The Mountain Bike Life

This past week, a horrifying picture made the rapid social media rounds in our neck of the woods. The picture shows a local rider and bike shop employee with a severe red gash across his neck. The accompanying story said merely that “Unfortunately you will now need to use extreme caution riding in the Durance Lake area, also known as Partridge Hills in Victoria, BC. Someone has strung wire or wires at neck height. If you know or see anything, please contact authorities immediately.”

Within a day, local authorities announced that the wire didn’t appear to have been placed across the trail intentionally, that it was old wire that had been out there long enough to have grown into the tree on one side,  that the trail isn’t widely use, and that they weren’t really sure how it got strung across at this time. Okay, check, fair enough, and pardon? If you aren’t sure how the wire got across the trail at this point, isn’t it worth considering it might have been intentional?

What really struck me though, was how quickly the riding community coalesced to spread the word. This was no idle threat of danger – this was a very real possibility. Because, this is not an isolated story. Again and again we hear about damage done to trail structures such as board on wall rides being removed or bridges being sabotaged. In one of the most heinous cases, a publicly-employed psychologist confessed to multiple acts of vandalism and was charged with assault for endangering riders in Ashland Oregon. Let me say it again – a psychologist … go figure.
The list goes on. And while a simple “why can’t we all just get along?” is appealing, the issues around mountain biking trails are as complex as any in which multiple interested groups share a stake. Add in the big business of insurance – who is liable if someone is hurt or killed on public lands? – and we have a bureaucratic nightmare that leaves mountain bikers, for the most part, riding unsanctioned trails. 
When ‘unsanctioned’ also means shared with horseback riders, hikers, dog walkers, and other recreational land users, tempers will often flare. Both horses and many dogs (not to mention skittish humans) have a tendency to startle when a biker comes up on them unannounced – especially if the bike is moving at high speeds from the horse’s blind side. Everybody wants their piece of paradise, but not everybody wants to share.
Do you know how to safely pass a horse? 
There’s also a keen environmental debate about the damage to forest floors that mountain bikes can leave. Add in technical features such as berms, bridges and elevated board walks, and what was just riding your bikes in the park really begins to irk people. Like so many other user groups – mountain bikers want to enjoy the outdoors, not destroy them. Given the opportunity and partnerships, great fun trails can be built in public lands.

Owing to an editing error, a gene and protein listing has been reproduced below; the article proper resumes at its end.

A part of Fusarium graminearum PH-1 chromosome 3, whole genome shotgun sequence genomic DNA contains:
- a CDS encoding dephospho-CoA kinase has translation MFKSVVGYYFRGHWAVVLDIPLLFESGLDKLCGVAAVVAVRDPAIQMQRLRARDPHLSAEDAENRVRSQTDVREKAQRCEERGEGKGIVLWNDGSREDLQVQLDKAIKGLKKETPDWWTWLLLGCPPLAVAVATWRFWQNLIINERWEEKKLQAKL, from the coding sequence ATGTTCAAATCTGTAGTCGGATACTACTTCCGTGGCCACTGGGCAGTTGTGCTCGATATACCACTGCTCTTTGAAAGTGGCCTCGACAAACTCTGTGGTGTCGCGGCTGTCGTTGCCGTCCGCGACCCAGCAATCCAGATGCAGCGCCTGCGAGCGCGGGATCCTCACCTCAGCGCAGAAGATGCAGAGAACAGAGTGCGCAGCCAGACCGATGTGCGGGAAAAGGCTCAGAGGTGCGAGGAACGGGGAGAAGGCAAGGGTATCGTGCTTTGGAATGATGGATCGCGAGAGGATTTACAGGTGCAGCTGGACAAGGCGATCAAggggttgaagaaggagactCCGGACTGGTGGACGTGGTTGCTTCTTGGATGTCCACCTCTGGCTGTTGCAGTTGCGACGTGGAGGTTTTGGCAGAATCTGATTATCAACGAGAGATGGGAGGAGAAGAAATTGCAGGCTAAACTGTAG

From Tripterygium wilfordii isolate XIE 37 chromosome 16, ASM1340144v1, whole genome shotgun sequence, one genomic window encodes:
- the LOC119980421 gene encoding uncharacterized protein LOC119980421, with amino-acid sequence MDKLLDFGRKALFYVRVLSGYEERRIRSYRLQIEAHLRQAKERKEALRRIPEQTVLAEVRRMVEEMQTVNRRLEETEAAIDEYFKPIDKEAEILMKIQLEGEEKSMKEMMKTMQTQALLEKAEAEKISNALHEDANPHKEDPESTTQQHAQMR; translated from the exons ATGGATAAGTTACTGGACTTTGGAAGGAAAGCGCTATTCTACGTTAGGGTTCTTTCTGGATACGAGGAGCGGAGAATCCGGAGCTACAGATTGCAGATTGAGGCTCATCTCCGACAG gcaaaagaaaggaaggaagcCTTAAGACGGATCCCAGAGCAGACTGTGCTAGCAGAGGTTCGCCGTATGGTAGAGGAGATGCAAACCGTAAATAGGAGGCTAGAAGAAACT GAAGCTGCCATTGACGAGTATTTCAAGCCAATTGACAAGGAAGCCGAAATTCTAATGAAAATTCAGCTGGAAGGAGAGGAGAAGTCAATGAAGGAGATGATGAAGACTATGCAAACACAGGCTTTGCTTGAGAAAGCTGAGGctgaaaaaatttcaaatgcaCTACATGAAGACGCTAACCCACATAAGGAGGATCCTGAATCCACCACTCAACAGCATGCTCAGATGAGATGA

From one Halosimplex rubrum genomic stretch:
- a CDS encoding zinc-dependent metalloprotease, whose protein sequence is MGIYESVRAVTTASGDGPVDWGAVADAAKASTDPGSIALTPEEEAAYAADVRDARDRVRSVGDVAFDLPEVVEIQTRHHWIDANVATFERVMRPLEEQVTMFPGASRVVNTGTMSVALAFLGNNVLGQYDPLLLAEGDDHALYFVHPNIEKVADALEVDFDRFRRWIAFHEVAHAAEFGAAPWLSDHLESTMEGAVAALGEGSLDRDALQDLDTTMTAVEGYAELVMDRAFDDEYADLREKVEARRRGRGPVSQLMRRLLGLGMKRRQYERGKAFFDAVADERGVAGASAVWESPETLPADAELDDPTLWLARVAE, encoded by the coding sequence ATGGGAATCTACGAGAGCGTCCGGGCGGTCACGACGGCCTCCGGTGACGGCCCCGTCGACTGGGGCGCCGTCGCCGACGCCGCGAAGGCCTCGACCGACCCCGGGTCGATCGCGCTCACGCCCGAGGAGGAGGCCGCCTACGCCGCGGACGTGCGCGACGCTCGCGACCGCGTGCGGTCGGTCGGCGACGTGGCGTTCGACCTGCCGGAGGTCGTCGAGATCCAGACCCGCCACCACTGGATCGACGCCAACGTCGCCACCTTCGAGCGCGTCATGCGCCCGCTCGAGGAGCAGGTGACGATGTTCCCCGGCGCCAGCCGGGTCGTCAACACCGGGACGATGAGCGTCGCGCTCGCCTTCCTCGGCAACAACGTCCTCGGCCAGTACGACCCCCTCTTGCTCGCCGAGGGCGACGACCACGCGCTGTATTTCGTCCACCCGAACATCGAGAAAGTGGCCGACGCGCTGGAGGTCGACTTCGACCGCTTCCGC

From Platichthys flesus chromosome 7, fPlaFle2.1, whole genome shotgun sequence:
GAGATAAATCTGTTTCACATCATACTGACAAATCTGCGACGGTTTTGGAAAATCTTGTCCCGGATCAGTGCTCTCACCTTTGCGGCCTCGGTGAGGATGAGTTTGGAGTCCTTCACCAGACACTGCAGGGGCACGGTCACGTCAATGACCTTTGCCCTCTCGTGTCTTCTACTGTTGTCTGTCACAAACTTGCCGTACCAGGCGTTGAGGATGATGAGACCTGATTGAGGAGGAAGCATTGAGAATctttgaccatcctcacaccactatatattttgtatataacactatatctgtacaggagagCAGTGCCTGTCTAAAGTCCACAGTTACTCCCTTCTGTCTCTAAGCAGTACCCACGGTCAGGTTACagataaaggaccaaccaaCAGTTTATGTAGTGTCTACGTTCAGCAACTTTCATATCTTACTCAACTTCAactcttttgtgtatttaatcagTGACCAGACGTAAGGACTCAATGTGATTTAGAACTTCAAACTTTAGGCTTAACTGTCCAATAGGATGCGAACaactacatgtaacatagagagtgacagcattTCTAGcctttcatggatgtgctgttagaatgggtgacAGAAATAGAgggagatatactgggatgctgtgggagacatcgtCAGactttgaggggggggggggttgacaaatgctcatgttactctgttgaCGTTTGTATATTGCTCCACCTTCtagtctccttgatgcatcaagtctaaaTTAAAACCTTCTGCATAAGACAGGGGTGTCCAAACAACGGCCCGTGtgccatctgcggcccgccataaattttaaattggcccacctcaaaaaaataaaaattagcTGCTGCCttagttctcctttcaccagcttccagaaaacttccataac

Who wouldn’t want to enjoy this view? 
The documentary movie “Pedal Driven” does a great job of breaking down this complex conversation and showing an example of how a committed band of riders made a difference with the United States Forest Service in Washington state. The work of changing the forest services’ mind was so much harder than the work of building trails, and so worth it in the end when people get to share the land. 
I have a confession to make – my favourite place to ride in our home town is not sanctioned for bikes. However, since the other main user group in this particular forest is dog walkers who are supposed to keep their dogs on leash and rarely do, there’s an unspoken agreement – I won’t complain about your off leash dog if you don’t complain about my bike. 

There’s a better solution though, and it’s one the International Mountain Bike Association (IMBA) is working on locally, nationally and internationally – advocating for more sanctioned, supported trails in the jurisdictions where riders are present and willing to help build and maintain those trails. I really respect the IMBA’s four pronged approach: Speak (lobbying and advocacy to build partnerships and policy support), Build (constructing fun, functional trails for riders of all abilities), Respect (promoting good stewardship of public lands), Ride (celebrating and sharing the sport).

I do wish we could all just get along. I wish that whenever Rivers went out on his solo rides, that being caught in sabotage wasn’t on the list of things I worry about for him. And, I’m so grateful for the people not just at IMBA but also through our local bike clubs and in parks planning committees who work every day to make sure that mountain bikers have a safe place to ride.

Maybe some day pictures like the one at the top of this post will be more shocking. Wouldn’t that be nice.

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